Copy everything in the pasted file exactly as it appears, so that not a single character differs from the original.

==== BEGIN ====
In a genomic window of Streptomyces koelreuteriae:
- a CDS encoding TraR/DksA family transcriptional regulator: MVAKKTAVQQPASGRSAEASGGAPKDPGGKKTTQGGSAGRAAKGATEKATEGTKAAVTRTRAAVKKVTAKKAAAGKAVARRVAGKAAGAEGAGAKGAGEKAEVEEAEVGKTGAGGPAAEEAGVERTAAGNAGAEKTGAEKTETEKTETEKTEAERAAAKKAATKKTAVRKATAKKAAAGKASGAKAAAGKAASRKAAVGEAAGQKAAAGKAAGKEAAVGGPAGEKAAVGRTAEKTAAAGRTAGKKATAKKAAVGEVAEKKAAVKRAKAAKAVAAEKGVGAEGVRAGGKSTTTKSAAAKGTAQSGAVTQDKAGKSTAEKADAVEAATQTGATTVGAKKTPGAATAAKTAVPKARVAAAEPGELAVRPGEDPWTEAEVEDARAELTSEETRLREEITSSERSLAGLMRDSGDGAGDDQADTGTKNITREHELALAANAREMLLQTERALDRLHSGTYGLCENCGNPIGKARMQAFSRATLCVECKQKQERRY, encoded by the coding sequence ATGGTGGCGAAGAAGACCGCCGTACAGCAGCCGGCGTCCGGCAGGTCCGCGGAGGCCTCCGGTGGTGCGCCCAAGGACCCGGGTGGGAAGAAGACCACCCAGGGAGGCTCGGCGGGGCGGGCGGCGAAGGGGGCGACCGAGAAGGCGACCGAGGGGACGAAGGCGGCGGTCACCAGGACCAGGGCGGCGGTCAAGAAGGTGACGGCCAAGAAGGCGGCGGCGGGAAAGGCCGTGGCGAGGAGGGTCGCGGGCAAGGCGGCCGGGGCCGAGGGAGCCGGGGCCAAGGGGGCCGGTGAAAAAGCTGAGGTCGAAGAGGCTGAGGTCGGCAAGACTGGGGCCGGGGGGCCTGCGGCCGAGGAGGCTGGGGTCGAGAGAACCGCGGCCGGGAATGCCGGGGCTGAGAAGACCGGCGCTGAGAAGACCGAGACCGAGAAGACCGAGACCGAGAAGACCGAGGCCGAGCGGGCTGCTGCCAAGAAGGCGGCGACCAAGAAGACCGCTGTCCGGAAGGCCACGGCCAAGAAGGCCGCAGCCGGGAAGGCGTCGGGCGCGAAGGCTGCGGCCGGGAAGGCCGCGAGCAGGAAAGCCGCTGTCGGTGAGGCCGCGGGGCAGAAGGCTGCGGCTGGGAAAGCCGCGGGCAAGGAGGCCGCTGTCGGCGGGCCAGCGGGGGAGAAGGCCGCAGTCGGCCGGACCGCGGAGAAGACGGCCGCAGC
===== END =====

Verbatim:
In a genomic window of Streptomyces koelreuteriae:
- a CDS encoding TraR/DksA family transcriptional regulator: MVAKKTAVQQPASGRSAEASGGAPKDPGGKKTTQGGSAGRAAKGATEKATEGTKAAVTRTRAAVKKVTAKKAAAGKAVARRVAGKAAGAEGAGAKGAGEKAEVEEAEVGKTGAGGPAAEEAGVERTAAGNAGAEKTGAEKTETEKTETEKTEAERAAAKKAATKKTAVRKATAKKAAAGKASGAKAAAGKAASRKAAVGEAAGQKAAAGKAAGKEAAVGGPAGEKAAVGRTAEKTAAAGRTAGKKATAKKAAVGEVAEKKAAVKRAKAAKAVAAEKGVGAEGVRAGGKSTTTKSAAAKGTAQSGAVTQDKAGKSTAEKADAVEAATQTGATTVGAKKTPGAATAAKTAVPKARVAAAEPGELAVRPGEDPWTEAEVEDARAELTSEETRLREEITSSERSLAGLMRDSGDGAGDDQADTGTKNITREHELALAANAREMLLQTERALDRLHSGTYGLCENCGNPIGKARMQAFSRATLCVECKQKQERRY, encoded by the coding sequence ATGGTGGCGAAGAAGACCGCCGTACAGCAGCCGGCGTCCGGCAGGTCCGCGGAGGCCTCCGGTGGTGCGCCCAAGGACCCGGGTGGGAAGAAGACCACCCAGGGAGGCTCGGCGGGGCGGGCGGCGAAGGGGGCGACCGAGAAGGCGACCGAGGGGACGAAGGCGGCGGTCACCAGGACCAGGGCGGCGGTCAAGAAGGTGACGGCCAAGAAGGCGGCGGCGGGAAAGGCCGTGGCGAGGAGGGTCGCGGGCAAGGCGGCCGGGGCCGAGGGAGCCGGGGCCAAGGGGGCCGGTGAAAAAGCTGAGGTCGAAGAGGCTGAGGTCGGCAAGACTGGGGCCGGGGGGCCTGCGGCCGAGGAGGCTGGGGTCGAGAGAACCGCGGCCGGGAATGCCGGGGCTGAGAAGACCGGCGCTGAGAAGACCGAGACCGAGAAGACCGAGACCGAGAAGACCGAGGCCGAGCGGGCTGCTGCCAAGAAGGCGGCGACCAAGAAGACCGCTGTCCGGAAGGCCACGGCCAAGAAGGCCGCAGCCGGGAAGGCGTCGGGCGCGAAGGCTGCGGCCGGGAAGGCCGCGAGCAGGAAAGCCGCTGTCGGTGAGGCCGCGGGGCAGAAGGCTGCGGCTGGGAAAGCCGCGGGCAAGGAGGCCGCTGTCGGCGGGCCAGCGGGGGAGAAGGCCGCAGTCGGCCGGACCGCGGAGAAGACGGCCGCAGC